Courting Miss Greene Ch. 02byJuneSummers©
"Doesn't this look familiar to you, honey?" asked Ethan, surveying the meadow.
Ginny plowed through the tall grass behind him. "Mr. Clark, I warned you not to bring that up!" she said with a stern look. Ethan had a mischievous glint in his eyes. Ginny could tell what he was thinking. "Stop it!" she commanded and glanced over her shoulder. "Mind the family!" A wide grin appeared on Ethan's face. "I said 'stop it!'" insisted Ginny while her face turned red. Ethan winked at her instead.
"Oooh! Now you're asking for it!"
Ginny rushed towards Ethan and gave him a push. It did not have much effect, aside from making him laugh. Ginny took a few steps back to gain momentum for her next attempt, but Ethan evaded her. He dashed off, prompting Ginny to chase him.
From a distance, Lizzy called out with excitement, "Get him, Ginny!"
"Hush, silly!" commanded Abby, standing next to her younger sister.
Further down the field, Ethan stopped and turned around. Ginny caught up with him and slapped him. "Ow, ow, it tickles!" cried Ethan. He fell down, laughing with tears. Ginny swooped down on Ethan and banged his chest with her fists. "There's a... little mouse... jumping on me!" he exclaimed, almost out of breath.
The older Mrs. Clark observed the scene from the picnic blanket. "Who would have thought our Ethan and your Virginia would make such a nice, young couple?" she asked.
"You know what they say: 'Life is full of surprises.'" answered Mrs. Greene, before taking a sip of her tea. "I suppose you are also looking forward to the fruits of this marriage?"
"Indeed, I am." replied Mrs. Clark. "As you know, Ethan is my only child. For years I feared I had been too lenient with him in his upbringing, considering his previous behavior... I'm sure you know what I'm referring to. I must say married life becomes him rather well. Virginia keeps a tight leash on him."
"Well, I'm sure it's not just the marriage," said the older Mr. Clark.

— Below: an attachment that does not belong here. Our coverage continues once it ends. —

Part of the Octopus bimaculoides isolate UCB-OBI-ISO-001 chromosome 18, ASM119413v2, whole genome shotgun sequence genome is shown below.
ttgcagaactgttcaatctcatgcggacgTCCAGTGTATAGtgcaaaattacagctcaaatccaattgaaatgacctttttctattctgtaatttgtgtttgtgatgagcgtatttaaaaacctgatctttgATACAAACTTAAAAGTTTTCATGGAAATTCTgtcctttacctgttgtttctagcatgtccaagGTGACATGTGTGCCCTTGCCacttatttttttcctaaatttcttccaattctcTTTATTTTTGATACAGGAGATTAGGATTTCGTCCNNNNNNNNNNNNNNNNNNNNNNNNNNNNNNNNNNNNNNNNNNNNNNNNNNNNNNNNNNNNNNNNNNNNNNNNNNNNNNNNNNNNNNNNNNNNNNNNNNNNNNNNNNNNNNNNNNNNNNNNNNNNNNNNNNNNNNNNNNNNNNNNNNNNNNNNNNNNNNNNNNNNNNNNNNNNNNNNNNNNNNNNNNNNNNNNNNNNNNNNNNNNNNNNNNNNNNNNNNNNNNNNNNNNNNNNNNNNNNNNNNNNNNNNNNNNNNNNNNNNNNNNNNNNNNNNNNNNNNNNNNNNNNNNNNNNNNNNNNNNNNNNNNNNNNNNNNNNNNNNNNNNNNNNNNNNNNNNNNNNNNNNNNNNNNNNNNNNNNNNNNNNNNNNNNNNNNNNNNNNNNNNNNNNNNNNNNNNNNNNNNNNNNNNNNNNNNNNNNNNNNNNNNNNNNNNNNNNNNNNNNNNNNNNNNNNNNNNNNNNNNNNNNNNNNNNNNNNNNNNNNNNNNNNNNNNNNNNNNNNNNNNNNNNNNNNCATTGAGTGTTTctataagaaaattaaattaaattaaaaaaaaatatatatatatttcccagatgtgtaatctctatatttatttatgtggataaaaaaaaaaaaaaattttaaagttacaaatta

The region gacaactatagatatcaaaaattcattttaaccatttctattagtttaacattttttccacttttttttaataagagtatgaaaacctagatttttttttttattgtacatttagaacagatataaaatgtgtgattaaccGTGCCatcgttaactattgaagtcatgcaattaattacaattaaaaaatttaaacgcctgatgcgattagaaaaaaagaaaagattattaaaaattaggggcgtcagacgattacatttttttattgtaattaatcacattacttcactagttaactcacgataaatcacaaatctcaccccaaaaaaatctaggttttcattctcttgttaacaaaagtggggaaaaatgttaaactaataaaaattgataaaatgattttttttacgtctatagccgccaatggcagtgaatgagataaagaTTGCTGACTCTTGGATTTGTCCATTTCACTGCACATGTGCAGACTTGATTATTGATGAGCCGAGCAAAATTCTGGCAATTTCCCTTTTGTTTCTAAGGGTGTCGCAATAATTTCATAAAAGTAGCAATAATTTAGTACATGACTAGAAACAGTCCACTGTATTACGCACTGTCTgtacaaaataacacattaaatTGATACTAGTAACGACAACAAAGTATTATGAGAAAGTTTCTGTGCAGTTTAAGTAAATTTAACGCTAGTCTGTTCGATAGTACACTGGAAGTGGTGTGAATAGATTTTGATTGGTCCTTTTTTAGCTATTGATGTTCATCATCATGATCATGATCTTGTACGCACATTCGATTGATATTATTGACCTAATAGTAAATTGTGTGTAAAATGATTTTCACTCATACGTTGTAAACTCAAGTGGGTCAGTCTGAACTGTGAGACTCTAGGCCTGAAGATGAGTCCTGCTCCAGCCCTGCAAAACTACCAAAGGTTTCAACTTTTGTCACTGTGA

"Oh, you know so much!" his wife scoffed at him.
"It's the lot of us men, that leash is," said Mr. Greene.
"As well it should be," agreed Mrs. Greene.
"Oh, where have they gone off to now?" asked Lizzy. "I don't hear them anymore. It's all gone dead quiet!"
"Sit down, Elizabeth. You too, Abigale," commanded Mr. Greene. "Give your sister some privacy."
Abby gasped. "Father! You don't mean...?"
Mr. Greene confirmed his daughter's suspicions by giving her a stern look, causing the girl to cover her mouth and blush.
"What? How would you know such a thing if you can't see them?" asked Lizzy.
"Don't ask silly questions now, Lizzy. They're married. That's all we need to know," said Mrs. Greene. "Besides, it's only been a month."
"Ah, yes," said Mr. Clark. "I remember when Isabell and I first got married, we used to --" He was cut off when his wife elbowed him in the ribs.
Mrs. Clark ignored the questioning glances from the Greene sisters and resumed sipping her tea, although she could not help herself from blushing. Mr. Clark was amused to see that. Mr. and Mrs. Greene shared a knowing glance, but thought it wise to hold their tongue.
Lizzy broke the silence. "I noticed there's a game they play. Ethan will stand in the doorway and won't let Ginny pass unless she pays the highwayman. And then she kisses him! Can you imagine living like that, Abby? Not being able to go from one room to another without kissing a man?"
"No. I cannot imagine such a thing since I've never kissed a man. And neither have you, so don't be so dramatic. Ginny doesn't seem to mind anyway," said Abby.
"I wonder what it's like to kiss a man," said Lizzy. "I mean a nice, young man. Not an old one like Ethan, even if he is good-looking."
"Ethan's not old, you silly goose!" said Abby.
"He is to me!" argued Lizzy.
"Oh, hush! Young men your age can't kiss all that well," said Abby. "They lack experience... or so I've heard."
"Ginny had no experience, but Ethan seems to like the way she kisses!" replied Lizzy.
"That's because it's the man who leads the woman," said Abby. "That goes for dancing as well as kissing and..." Abby blushed, unable to finish the sentence.
"Oh, what word to use?" asked Lizzy, rolling her eyes.
"You see what I have to deal with every day?" Mr. Greene asked the Clarks. "I do miss having Virginia in the house, but with these two... there's never a dull moment!"
"I had hoped they'd calm down once they got older, but it seems they've only changed the subject," added Mrs. Greene, giving her daughters a stern look.
"Ha, I suppose Windfarn is too small for such excitable young ladies," said Mr. Clark. "Too little happens here to keep their busy minds occupied with much else."
"What a sensible thing to say, Jonathan," said Mrs. Clark. "Now you simply must invite them over to your cousin in Northfair."
"Northfair?" both girls asked at once.